CAS  PubMed  Google Scholar 

  3. Deshmukh M, Lee HW, McFarlane SI, Whaley-Connell A: Antihypertensive medications and their effects on lipid metabolism. Curr Diab Rep. 2008, 3: 214-220.

    Article  Google Scholar 

  4. Usmanghani K, Saeed A, Alam MT: Viola odorata Linn. Indusyunic Medicine. 1997, 440-441. Karachi: University Press

    Google Scholar 

  5. Baquar SR: Viola odorata L. Medicinal and Poisonous Plants of Pakistan. 1989, 470-Karachi: PRINTAS, 1

    Google Scholar 

  6. Kapoor LD: Viola odorata L. Handbook of Ayurvedic Medicinal Plants. 1990, 335-Boca Raton: CRC Press

    Google Scholar 

  7. Keville K: Viola odorata L. Illustrated Herb Encyclopedia. Edited by: Rosart S. 1991, 207-New York: Michael Friedman publishing group, Inc.

    Google Scholar 

  8. Duke JA, Bogenschutz-Godwin MJ, Ducelliar J, Duke PAK: Sweet Violet (Viola odorata L.). Handbook of Medicinal Herbs. 2nd edition. 2002, 715-Boca Raton: CRC Press

    Chapter  Google Scholar 

  9. Stuart M: Reference section. The Encyclopedia of Herbs and Herbalism. Edited by: Stuart M. 1989, 281-Spain: Macdonald & Co (Publishers) Ltd

    Google Scholar 

  10. Ebrahimzadeh MA, Nabavi SM, Nabavi SF, Bahramian F, Bekhradnia AR: Antioxidant and free radical scavenging activity of H. officinalis L. var. angustifolius, V. odorata, B. hyrcana and C. speciosum. Pak J Pharm Sci. 2010, 23 (1): 29-34.

    CAS  PubMed  Google Scholar 

  11. Vishal A, Parveen K, Pooja S, Kannappan N, Kumar S: Diuretic, laxative and toxicity Studies of Viola odorata aerial parts. Pharmacology online. 2009, 1: 739-748.

    Google Scholar 

  12. National Research Council: Guide for the Care and Use of Laboratory Animals. 1996, Washington: National Academy Press

    Google Scholar 

  13. Harkness JE, Wagner JE: The Biology and Medicine of Rabbits and Rodents, 4th edition. 1995, Hagerstown: Williams and Wilkins

    Google Scholar 

  14. Ichihashi T, Izawa M, Miyata K, Mizui T, Hirano K, Takagishi Y: Mechanism of hypocholesterolemic action of S-8921 in rats: S-8921 inhibits ileal bile acid absorption. J Pharmacol Exp Ther. 1998, 284 (1): 43-50.

    CAS  PubMed  Google Scholar 

  15. Evans WC: Phytochemistry. Trease and Evans Pharmacognosy. 5th edition. 2006, 135-150. Delhi: Elsevier

    Google Scholar 

  16. Ghayur MN, Gilani AH: Ginger lowers blood pressure through blockade of voltage-dependent calcium channels. J Cardiovasc Pharmacol. 2005, 45: 74-80.

    Article  CAS  PubMed  Google Scholar 

  17. Gilani AH, Shaheen F, Christopoulos A, Mitchelson F: Interaction of ebeinone, an alkaloid from Fritillaria imperialis, at two muscarinic acetylcholine receptor subtypes. Life Sci. 1997, 60 (8): 535-544.

    Article  CAS  PubMed  Google Scholar 

  18. Furchgott RF, Zawadski JV: The obligatory role of endothelial cells in the relaxation of arterial smooth muscle by acetylcholine. Nature. 1980, 299: 373-376.

    Article  Google Scholar 

  19. Vanhoutte PM, Rubanyi GM, Miller VM, Houston DS: Modulation of vascular smooth muscle contraction by endothelium. Annu Rev Physiol. 48: 307-330.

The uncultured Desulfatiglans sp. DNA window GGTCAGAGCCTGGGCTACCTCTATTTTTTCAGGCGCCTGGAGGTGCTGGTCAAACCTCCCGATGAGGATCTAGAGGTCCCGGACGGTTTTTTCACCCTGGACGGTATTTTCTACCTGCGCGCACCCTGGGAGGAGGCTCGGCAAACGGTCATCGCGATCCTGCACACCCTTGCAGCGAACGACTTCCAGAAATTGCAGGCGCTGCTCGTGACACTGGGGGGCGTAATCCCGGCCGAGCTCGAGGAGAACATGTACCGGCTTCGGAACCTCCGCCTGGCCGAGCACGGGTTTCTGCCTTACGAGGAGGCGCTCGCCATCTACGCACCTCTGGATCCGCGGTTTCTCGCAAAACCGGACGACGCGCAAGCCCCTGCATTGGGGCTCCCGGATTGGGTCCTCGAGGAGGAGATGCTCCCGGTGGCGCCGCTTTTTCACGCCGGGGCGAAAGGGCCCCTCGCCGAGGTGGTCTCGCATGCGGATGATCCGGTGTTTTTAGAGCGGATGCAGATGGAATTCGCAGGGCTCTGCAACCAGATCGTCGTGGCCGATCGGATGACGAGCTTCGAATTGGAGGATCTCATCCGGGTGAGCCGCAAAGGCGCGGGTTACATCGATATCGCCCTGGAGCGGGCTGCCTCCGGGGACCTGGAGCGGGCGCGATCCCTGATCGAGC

20. Karaki H, Ozaki H, Hori M, Mitsui-Saito M, Amano K, Harada K, Miyamoto S, Nakazawa H, Won KJ, Sato K: Calcium movements, distribution, and functions in smooth muscle. Pharmacol Rev. 1997, 49: 157-230.

    CAS  PubMed  Google Scholar 

  21. Hashimoto M, Hirata M, Itoh T, Kanmura Y, Kuriyama H: Inositol 1, 4, 5-triphosphate activates pharmaco-mechanical coupling in smooth muscle of rabbit mesenteric artery. J Physiol. 1986, 370: 605-618.

    Article  PubMed Central  CAS  PubMed  Google Scholar 

  22. Khanna AK, Rizvi F, Chander R: Lipid lowering activity of Phyllanthus niruri in hyperlipemic rats. J Ethnopharmacol. 2002, 82 (1): 19-22.

    Article  CAS  PubMed  Google Scholar 

  23. Berroughui H, Ettaib A, Herrera Gonzalez MD, Alvarez de Sotomayor M, Bennari-Kabchi N, Hmamouchi M: Hypolipidemic and hypocholesterolemic effect of argan oil (Argan spinosa L.) in Meriones Shawi rats. J Ethnopharmacol. 2003, 89 (1): 15-18.

    Article  Google Scholar 

  24. Mandukhail SU, Aziz N, Gilani AH: Studies on antidyslipidemic effects of Morinda citrifolia (Noni) fruit, leaves and root extracts. Lipids Health Dis. 2010, 9: 88-

    Article  PubMed Central  PubMed  Google Scholar 

  25. Gilani AH, Khan AU, Ghayur MN, Ali SF, Herzig JW: Antispasmodic effects of Rooibos tea (Aspalathus linearis) is mediated predominantly through K+ -channel activation. Basic Clin Pharmacol Toxicol. 2006, 99: 365-373.

    Article  CAS  PubMed  Google Scholar 

  26. Johansen PL: Hemodynamic effects of calcium antagonists in hypertension. Calcium Antagonists in Clinical Medicine. 1992, 62-98. Philadelphia

    Google Scholar 

  27. Fleckenstein A: Specific pharmacology of Ca++ in myocardium, cardiac pacemakers and vascular smooth muscle. Annu rev of pharmacol. 1977, 17: 149-166.

    Article  CAS  Google Scholar 

  28. Roden DM: Antiarrhythmic drugs. Goodman and Gilman's the Pharmacological Basis of Therapeutics. 2006, 899-932. New York: McGraw-Hill, 11

    Google Scholar 

  29. Godfraind T, Miller R, Wibo M: Calcium antagonism and calcium entry blockade. Pharmacol Rev. 1986, 38: 312-416.

    Google Scholar 

  30. Benham CD, Bolton TB, Lang RJ, Takewaki T: Calcium-activated potassium channels in single smooth muscle cells of rabbit jejunum and guinea-pig mesenteric artery. J Physiol. 1986, 371: 45-67.

    Article  PubMed Central  CAS  PubMed  Google Scholar 

  31. Furchgott RF, Zawadski JV: The obligatory role of endothelial cells in the relaxation of arterial smooth muscle by acetylcholine. Nature. 1980, 299: 373-376.

    Article  Google Scholar 

  32. Palmer RM, Ashton DS, Moncada S: Vascular endothelial cells synthesize nitric oxide from L-arginine. Nature. 1988, 333: 664-666.

    Article  CAS  PubMed  Google Scholar